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Garden Q&A: On limiting deer foraging and covering raised gardens

Deer will out more plants in the winter when food is scarce than they will in warmer months.
Deer will out more plants in the winter when food is scarce than they will in warmer months. (Ellen Nibali/For The Baltimore Sun)

Every year the deer eat something new! It seems like just when I have them figured out, they decide to eat some plant they shunned in the past. Any solutions?

Deer numbers continue to rise, putting pressure on their food sources — including home landscapes. Stroll your yard, even in winter, to spot newly browsed plants and take action before damage gets bad. Preemptively spray or fence evergreens that deer ignored when food was plentiful spring to fall, but they may have lightly nibbled. They will eat more when winter food is scarce.

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Good sprays should last a month or more. Respray midwinter on a mild day. Support your local hunters. Their numbers are going down as deer numbers climb. Hunters play a crucial role in environmental health, taking the role of the large predators, which no longer balance deer populations. This can be a hard pill to swallow for some, but keep in mind that, beyond our yards, our region’s parks and natural areas are being obliterated by deer.

Is it wise to cover my raised garden with plastic for the winter?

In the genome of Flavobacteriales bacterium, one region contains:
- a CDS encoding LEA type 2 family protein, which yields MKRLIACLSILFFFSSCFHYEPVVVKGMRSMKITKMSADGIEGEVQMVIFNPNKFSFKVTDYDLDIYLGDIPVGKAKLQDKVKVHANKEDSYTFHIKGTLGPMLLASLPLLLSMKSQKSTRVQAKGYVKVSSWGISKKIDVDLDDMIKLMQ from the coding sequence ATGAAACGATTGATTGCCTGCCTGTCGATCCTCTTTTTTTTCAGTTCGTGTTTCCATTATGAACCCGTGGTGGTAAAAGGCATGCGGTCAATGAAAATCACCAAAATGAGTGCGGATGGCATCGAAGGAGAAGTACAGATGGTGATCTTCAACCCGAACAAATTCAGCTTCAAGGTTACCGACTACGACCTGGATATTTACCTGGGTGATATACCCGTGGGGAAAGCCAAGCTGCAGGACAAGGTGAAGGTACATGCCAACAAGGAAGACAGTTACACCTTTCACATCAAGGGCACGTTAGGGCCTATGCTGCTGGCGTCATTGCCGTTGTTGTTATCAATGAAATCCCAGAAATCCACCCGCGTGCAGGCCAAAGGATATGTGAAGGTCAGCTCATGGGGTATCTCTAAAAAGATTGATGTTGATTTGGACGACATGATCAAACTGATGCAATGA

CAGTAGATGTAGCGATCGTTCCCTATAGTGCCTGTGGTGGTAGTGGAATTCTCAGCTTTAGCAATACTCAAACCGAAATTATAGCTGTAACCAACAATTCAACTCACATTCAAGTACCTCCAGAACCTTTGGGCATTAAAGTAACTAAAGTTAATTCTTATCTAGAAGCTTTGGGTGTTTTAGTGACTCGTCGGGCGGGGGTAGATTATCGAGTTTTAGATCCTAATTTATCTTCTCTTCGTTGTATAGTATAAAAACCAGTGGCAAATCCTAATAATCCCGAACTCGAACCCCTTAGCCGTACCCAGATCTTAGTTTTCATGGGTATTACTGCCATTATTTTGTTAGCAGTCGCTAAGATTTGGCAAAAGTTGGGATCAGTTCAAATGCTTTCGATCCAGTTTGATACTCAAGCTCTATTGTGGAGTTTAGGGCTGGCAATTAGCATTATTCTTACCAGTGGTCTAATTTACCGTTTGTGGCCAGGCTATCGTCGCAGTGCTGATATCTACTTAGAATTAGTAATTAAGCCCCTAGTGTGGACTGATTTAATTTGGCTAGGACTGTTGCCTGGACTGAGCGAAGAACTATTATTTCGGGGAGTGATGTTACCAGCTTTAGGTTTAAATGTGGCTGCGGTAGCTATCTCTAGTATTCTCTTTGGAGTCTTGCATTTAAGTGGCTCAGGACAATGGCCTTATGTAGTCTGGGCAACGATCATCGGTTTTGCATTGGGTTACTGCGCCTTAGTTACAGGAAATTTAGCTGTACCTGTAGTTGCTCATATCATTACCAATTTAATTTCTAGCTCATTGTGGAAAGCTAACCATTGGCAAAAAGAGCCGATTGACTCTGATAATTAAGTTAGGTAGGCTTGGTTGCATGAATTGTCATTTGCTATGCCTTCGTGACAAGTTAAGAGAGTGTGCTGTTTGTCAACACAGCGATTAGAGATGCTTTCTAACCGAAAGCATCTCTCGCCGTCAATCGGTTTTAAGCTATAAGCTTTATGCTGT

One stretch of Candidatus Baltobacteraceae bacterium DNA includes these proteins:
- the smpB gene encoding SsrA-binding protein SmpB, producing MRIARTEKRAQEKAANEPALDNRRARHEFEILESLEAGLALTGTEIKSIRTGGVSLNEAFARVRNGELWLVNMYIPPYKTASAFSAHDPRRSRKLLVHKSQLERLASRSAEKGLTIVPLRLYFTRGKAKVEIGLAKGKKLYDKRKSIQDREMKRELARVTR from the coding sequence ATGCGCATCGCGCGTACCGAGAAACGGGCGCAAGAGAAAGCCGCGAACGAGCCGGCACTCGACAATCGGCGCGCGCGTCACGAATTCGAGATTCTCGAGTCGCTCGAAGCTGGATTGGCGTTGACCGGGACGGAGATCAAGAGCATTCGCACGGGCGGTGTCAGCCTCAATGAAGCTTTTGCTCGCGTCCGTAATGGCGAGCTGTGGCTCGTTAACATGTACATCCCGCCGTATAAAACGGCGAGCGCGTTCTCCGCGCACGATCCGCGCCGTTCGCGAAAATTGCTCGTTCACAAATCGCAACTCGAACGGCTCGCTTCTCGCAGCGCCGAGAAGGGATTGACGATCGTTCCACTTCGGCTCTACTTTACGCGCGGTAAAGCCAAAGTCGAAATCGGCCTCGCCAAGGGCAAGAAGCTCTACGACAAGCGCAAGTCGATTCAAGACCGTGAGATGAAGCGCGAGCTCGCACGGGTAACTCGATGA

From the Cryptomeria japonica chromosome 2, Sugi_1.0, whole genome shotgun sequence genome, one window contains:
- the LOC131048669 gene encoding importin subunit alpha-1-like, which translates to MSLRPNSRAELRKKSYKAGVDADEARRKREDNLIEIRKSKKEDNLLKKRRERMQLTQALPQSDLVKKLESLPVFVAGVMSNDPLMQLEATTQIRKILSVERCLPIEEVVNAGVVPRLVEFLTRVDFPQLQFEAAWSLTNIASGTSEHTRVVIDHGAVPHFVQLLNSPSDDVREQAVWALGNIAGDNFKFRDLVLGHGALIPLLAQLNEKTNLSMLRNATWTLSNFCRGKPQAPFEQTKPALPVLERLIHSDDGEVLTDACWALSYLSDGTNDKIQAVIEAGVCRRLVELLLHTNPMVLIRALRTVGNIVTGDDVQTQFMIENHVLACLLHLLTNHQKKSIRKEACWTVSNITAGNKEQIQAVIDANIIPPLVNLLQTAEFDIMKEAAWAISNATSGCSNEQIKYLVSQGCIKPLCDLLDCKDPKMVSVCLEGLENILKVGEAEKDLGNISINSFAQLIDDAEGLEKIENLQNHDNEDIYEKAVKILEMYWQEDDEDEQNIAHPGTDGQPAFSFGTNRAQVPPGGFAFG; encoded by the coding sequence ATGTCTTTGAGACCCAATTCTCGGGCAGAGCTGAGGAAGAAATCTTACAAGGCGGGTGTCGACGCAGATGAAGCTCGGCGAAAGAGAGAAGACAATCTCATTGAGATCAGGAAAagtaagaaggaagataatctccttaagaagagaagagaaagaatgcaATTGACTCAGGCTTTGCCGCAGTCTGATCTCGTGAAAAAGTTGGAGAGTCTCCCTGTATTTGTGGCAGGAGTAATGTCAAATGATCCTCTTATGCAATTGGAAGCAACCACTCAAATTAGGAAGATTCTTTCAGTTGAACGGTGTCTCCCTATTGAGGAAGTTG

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Plastic is not a good choice for a garden cover because it does not allow infiltration of precipitation or benefit the soil in any way.

It’s much better to cover the soil with a thick layer of mulched or shredded leaves. You can move the leaves in spring to plant seeds and transplants, and then re-use the leaves as mulch. They break down to add nutrients and improve the soil’s ability to hold water and admit oxygen and water.

Next year, consider planting a cover crop to protect and improve the raised bed soil over the winter months. Search ‘cover crops’ on the Home and Garden Information Center website.

University of Maryland Extension’s Home and Garden Information Center offers free gardening and pest information at extension.umd.edu/hgic. Click “Ask Maryland’s Gardening Experts” to send questions and photos.

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